If you are facing financial difficulty, you might consider filing for bankruptcy. But what if you are also planning to get married? Should you file before or after the wedding? Let's find out.
Prior to the bankruptcy law reform of 2005, your spouse's income did not affect your bankruptcy filing eligibility. Since then the law has changed. Now being married can affect whether or not you qualify for Chapter 7 bankruptcy. This has nothing to do with the impact on your credit score, which we will discuss later.
Currently, the total household income is taken into account when conducting the bankruptcy means test. This test calculates if you have enough money to repay at least some of your debt. If, for the six months before filing, you have more than $100 of income left over after living expenses, you may not qualify for Chapter 7.
If you get married before filing, both spouse's incomes are used to determine eligibility. So if you want to file for Chapter 7, it may be best to file before getting married.
Your credit rating is based on your individual credit history. If a married couple files a joint bankruptcy, then both credit ratings are affected. Declaring bankruptcy as an individual should not directly affect your partner's credit, whether married or not.
However, if you apply for a joint loan or credit, such as a mortgage, then either spouse's bankruptcy history will affect the chances of receiving the loan. The actual timing of your marriage won't affect this specific situation significantly.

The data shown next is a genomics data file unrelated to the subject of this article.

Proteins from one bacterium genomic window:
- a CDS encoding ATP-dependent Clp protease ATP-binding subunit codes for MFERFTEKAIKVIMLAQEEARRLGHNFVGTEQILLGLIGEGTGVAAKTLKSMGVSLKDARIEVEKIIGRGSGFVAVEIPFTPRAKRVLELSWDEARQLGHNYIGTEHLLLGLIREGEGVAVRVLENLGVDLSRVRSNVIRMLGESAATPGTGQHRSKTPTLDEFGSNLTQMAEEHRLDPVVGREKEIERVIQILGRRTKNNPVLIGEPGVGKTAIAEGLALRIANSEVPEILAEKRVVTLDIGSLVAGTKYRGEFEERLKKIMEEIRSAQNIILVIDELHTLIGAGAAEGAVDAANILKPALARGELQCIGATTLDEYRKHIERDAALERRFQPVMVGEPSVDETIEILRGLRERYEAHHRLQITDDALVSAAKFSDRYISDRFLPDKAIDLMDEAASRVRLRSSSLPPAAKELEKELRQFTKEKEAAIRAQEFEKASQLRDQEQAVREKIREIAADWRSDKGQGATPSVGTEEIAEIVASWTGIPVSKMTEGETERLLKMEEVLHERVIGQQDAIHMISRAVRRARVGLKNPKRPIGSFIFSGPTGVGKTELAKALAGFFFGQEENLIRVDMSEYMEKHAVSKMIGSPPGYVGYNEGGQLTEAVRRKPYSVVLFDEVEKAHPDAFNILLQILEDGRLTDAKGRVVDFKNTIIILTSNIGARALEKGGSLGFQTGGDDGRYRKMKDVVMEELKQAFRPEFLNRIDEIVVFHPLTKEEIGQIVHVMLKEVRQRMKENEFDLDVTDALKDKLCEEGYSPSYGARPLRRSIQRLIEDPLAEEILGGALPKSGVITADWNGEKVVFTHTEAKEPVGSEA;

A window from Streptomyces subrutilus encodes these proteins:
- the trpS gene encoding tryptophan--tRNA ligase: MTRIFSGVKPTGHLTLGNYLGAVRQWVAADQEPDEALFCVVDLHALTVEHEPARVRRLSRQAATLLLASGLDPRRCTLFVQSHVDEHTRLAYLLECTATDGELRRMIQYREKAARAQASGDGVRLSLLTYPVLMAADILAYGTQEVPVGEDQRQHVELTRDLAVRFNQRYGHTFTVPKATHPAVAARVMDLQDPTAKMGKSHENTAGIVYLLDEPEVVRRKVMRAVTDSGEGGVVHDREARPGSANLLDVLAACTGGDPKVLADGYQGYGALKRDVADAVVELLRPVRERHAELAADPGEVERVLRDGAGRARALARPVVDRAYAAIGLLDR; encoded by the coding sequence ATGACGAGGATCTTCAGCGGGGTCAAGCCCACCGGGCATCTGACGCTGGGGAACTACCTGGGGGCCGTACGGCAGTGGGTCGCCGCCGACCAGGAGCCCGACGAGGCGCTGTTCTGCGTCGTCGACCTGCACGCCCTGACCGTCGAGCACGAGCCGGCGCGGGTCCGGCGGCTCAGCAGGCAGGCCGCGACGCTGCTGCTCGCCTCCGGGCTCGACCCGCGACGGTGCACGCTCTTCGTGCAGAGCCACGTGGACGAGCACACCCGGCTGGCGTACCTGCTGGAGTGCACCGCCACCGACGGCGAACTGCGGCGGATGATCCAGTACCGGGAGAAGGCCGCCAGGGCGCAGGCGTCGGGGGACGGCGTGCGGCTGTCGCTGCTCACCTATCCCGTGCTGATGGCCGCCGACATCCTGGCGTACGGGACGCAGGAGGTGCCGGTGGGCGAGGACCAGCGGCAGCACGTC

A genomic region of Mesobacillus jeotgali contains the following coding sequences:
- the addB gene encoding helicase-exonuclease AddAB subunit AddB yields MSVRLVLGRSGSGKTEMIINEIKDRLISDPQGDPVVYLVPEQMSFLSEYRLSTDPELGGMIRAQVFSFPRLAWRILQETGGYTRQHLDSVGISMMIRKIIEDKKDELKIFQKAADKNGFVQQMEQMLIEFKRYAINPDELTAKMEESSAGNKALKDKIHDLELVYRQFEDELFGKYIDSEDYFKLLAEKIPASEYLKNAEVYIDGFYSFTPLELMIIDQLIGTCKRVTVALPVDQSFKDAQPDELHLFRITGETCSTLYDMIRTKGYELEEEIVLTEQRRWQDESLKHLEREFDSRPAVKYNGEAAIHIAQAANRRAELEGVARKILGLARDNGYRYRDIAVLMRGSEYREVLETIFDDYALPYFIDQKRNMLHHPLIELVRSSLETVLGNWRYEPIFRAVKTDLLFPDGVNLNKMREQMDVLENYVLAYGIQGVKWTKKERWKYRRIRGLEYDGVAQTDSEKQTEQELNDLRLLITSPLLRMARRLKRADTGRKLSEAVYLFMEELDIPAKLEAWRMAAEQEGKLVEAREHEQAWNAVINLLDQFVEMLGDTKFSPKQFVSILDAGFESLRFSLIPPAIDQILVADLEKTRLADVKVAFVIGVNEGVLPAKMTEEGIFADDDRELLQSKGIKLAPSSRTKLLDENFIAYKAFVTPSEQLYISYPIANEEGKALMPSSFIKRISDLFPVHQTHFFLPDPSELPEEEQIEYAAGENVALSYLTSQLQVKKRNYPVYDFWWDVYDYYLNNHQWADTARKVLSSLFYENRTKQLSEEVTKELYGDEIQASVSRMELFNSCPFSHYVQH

Remember, if a person's credit rating has been affected by their spouse's individual bankruptcy, it could be a filing error. If this is the case, it should be corrected as soon as possible.
If both partners are facing significant debt, then it might make sense to file for bankruptcy jointly after marriage. Filing jointly cuts down on costs since only one case is filed.
If you and your partner choose to file separately before marriage, all court costs and legal fees will be duplicated. Also, dual bankruptcies mean twice as many meetings with trustees, creditors, etc.
Keep in mind, however, that if one spouse has significant nonexempt property assets, these will become part of any joint bankruptcy sale. Here it might be wise to file as an individual to protect these assets.
Finally, remember that filing together can affect bankruptcy eligibility. So make sure you check your numbers before taking your vows.
If you or your partner decide to file for bankruptcy first, wait until the bankruptcy judgment is final before tying the knot. By waiting, you'll know exactly which debts have, or have not, been discharged. It might also make sense to maintain separate bank accounts at least until the bankruptcy process has been finalized. This avoids the commingling of funds which could impact future undischarged debt payment decisions.
Filing for bankruptcy may be the best way for a person to get back on track financially. If you are considering marriage at the same time, carefully weigh your options before following through on either of these major life events.
Financial differences are often a source of marital tension. In every case, it makes sense to address all money matters sincerely and openly with your partner. Also, take full advantage of any available financial or credit counseling included in the bankruptcy process to help prevent future problems.